Our Supreme Court's recent decision in People v. Loyd (2002) 27 Cal.4th 997 demonstrates that at least two members of that court would agree with the views of these federal courts. While the majority found it unnecessary to reach the issue, Justice Moreno, joined by Justice Kennard, spelled out his agreement with the consensus interpretation of the circumstances sufficient to find implied consent by prisoners. ( Id. at pp. 1014-1015 [conc. op. of Moreno, J.].) We agree as well. So long as a prisoner is given meaningful notice that his telephone calls over prison phones are subject to monitoring, his decision to engage in conversations over those phones constitutes implied consent to that monitoring and takes any wiretap outside the prohibitions of Title III.
Kelley relies on two passages from earlier California Supreme Court decisions to argue that that court would take a different view of Title III than the federal courts. ( People v. Otto (1992) 2 Cal.4th 1088, 1098-1099, fn. 7; Halpin v. Superior Court (1972) 6 Cal.3d 885, 900, fn. 21.) Otto and Halpin each suggest in footnotes that the protections of Title III apply even if a telephone caller has no reasonable expectation of privacy. While this may be so, it has little bearing on our inquiry. The issue is not whether Kelley's calls were within the ambit of Title III as an initial matter; both sides agree that they were. Instead, the issue is whether any of the limited exceptions spelled out in Title III remove those calls from Title III's protections. On that point, Otto and Halpin are not instructive. We rely instead on Loyd and the developed federal consensus on the scope of the consent exception.
That consent exception applies here. Kelley's housing unit had a warning sign above its telephones, which stated, "Telephone calls may be monitored and recorded." In addition, the prison phone system contained a warning at the beginning of each call stating that all calls were subject to monitoring or recording. Meaningful notice includes "a monitoring notice posted by the outbound telephone, or a recorded warning that is heard by the inmate through the telephone receiver, prior to his or her making the outbound telephone call." ( Loyd, supra, 27 Cal.4th at p. 1015 [conc. op. of Moreno, J.].) Such notice is precisely the sort of notice previously found sufficient to hold that a prisoner has impliedly consented to monitoring. (See Amen, supra, 831 F.2d at p. 379; Workman, supra, 80 F.3d at p. 693; Van Poyck, supra, 77 F.3d at p. 292; Horr, supra, 963 F.2d at p. 1126.) Because Kelley had notice that his calls were subject to monitoring, he consented when he used the prison's phone system.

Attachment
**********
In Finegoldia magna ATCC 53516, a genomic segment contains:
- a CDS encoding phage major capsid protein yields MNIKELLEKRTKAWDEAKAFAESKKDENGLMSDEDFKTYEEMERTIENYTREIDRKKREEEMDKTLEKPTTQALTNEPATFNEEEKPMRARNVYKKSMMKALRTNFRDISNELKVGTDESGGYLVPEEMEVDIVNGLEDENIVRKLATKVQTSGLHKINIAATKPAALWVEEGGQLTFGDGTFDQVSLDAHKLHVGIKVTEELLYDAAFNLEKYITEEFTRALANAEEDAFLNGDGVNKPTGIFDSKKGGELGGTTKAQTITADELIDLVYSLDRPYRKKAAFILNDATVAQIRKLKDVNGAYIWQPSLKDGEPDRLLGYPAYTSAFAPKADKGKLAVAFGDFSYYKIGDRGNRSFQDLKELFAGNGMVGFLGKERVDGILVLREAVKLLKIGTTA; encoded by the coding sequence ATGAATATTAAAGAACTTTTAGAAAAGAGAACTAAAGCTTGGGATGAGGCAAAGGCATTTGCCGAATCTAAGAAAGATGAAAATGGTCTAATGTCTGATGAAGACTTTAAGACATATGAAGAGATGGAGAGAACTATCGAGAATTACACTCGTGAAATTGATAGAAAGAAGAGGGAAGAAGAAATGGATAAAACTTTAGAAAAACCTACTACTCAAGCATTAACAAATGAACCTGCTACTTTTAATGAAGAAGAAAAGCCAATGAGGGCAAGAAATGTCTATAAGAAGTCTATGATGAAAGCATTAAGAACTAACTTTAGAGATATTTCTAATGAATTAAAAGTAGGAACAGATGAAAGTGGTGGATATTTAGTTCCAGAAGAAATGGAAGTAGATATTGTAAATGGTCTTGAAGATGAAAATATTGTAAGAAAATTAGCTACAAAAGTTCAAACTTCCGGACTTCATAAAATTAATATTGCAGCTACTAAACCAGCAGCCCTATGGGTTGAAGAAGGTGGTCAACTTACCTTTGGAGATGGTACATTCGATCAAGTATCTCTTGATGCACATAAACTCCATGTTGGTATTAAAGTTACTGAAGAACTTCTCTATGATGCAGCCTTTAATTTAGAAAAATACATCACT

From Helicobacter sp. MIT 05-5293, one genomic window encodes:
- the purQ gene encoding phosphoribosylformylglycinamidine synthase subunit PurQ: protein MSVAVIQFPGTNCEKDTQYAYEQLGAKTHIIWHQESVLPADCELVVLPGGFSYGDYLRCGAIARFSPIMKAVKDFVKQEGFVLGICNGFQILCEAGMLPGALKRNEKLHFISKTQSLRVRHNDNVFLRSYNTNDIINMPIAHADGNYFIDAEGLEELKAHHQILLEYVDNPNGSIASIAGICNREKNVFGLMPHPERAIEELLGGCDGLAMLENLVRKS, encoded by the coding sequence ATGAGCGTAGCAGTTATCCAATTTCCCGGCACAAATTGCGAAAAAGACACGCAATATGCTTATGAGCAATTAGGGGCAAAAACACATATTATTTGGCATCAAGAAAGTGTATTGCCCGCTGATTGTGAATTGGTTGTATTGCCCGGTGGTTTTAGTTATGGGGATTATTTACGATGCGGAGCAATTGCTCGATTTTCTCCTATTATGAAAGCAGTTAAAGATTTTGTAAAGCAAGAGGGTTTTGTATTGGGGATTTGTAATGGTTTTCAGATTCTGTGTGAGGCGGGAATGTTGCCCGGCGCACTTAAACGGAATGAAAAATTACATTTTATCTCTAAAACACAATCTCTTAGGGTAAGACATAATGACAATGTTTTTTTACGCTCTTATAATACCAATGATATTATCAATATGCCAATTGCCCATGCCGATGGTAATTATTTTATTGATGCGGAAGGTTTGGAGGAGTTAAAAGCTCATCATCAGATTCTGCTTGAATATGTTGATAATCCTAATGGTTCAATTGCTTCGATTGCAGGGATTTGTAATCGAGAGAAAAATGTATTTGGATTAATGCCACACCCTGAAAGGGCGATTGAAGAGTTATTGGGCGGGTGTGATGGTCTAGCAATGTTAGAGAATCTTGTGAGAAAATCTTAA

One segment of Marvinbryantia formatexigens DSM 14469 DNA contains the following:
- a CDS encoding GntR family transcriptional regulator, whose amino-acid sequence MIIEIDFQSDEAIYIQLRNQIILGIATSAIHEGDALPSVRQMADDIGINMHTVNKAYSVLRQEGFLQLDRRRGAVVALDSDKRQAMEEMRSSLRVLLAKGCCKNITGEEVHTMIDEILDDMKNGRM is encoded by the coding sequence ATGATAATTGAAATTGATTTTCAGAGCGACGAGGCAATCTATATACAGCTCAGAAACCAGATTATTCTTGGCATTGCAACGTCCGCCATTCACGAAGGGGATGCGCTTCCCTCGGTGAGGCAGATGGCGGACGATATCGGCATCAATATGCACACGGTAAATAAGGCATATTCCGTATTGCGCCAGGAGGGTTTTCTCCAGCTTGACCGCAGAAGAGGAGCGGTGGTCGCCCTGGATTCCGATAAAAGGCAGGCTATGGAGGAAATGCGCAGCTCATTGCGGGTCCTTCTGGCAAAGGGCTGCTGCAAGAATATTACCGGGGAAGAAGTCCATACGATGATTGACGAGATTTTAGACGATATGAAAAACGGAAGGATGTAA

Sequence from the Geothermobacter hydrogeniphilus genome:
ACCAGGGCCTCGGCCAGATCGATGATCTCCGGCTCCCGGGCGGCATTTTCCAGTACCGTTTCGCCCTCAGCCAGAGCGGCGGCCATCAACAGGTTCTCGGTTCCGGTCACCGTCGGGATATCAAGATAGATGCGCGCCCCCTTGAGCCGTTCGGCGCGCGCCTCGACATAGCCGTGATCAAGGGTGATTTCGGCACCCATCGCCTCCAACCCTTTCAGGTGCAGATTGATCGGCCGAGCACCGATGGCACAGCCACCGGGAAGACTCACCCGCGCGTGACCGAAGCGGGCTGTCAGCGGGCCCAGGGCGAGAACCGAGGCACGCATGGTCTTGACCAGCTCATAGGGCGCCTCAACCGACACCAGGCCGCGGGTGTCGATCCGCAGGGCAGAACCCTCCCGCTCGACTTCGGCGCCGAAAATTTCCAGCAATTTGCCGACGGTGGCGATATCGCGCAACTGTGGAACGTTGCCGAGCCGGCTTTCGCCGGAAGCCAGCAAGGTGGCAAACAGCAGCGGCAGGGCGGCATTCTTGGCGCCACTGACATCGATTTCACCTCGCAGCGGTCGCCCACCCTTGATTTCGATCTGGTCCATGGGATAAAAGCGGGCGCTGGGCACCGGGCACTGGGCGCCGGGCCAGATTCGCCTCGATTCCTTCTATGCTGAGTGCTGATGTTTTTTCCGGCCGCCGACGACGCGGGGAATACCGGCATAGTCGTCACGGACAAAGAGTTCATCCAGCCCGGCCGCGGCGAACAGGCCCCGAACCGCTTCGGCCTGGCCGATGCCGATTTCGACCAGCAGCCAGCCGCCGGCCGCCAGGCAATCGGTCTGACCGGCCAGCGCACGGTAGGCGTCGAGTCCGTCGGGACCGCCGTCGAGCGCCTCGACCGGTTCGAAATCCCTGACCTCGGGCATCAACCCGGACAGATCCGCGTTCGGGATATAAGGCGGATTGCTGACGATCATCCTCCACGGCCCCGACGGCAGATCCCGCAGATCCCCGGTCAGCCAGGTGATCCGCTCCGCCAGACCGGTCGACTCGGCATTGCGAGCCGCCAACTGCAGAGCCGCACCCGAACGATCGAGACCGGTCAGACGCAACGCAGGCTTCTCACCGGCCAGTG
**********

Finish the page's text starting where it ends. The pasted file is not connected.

It is true that this rule presents prisoners with "a choice between unattractive options," limiting their contact with the outside world or submitting to government eavesdropping. ( Langton v. Hogan (1st Cir. 1995) 71 F.3d 930, 936.) However, there is no reason to believe Congress intended to draw the statute so narrowly as to exclude such prisoner choices from the notion of consent. ( Footman, supra, 215 F.3d at p. 155.) The use of prison telephones is a privilege, not a right.
With respect to state law, our Supreme Court recently held that a prosecutor does not commit misconduct when he seeks the surreptitious recording of conversations between an imprisoned defendant and third parties, as the deputy district attorney did here. ( Loyd, supra, 27 Cal.4th 997.) Twenty years earlier, the same court held that such actions constituted misconduct. ( DeLancie v. Superior Court (1982) 31 Cal.3d 865.) However, Loyd concluded that intervening statutory amendments have abrogated DeLancie. ( Loyd, supra, 27 Cal.4th at p. 1010.)
Kelley concedes that Loyd disposes of his state law challenge to the wiretapping based on DeLancie. However, he raises a second state law challenge based on Penal Code section 629.50. We find no violation of that statute either. Section 629.50 governs applications for judicial approval of wiretapping. No such approval was required here. California's wiretapping statutes, like Title III, do not apply to the monitoring and recording of conversations where one party consents. (Pen. Code, § 631, subd. (a) [prohibiting only "unauthorized" wiretap]; People v. Canard (1967) 257 Cal.App.2d 444, 463-464.) Because Kelley consented to have his conversations monitored, the deputy district attorney did not need to seek judicial approval, and section 629.50 is inapplicable. The admission of tapes of Kelley's conversations, as well as the fruits of those tapes, was proper.
IV. The Prosecution's Questioning About Unproven Prior Crimes Was Harmless Beyond a Reasonable Doubt in Light of All the Evidence
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The judgment is affirmed.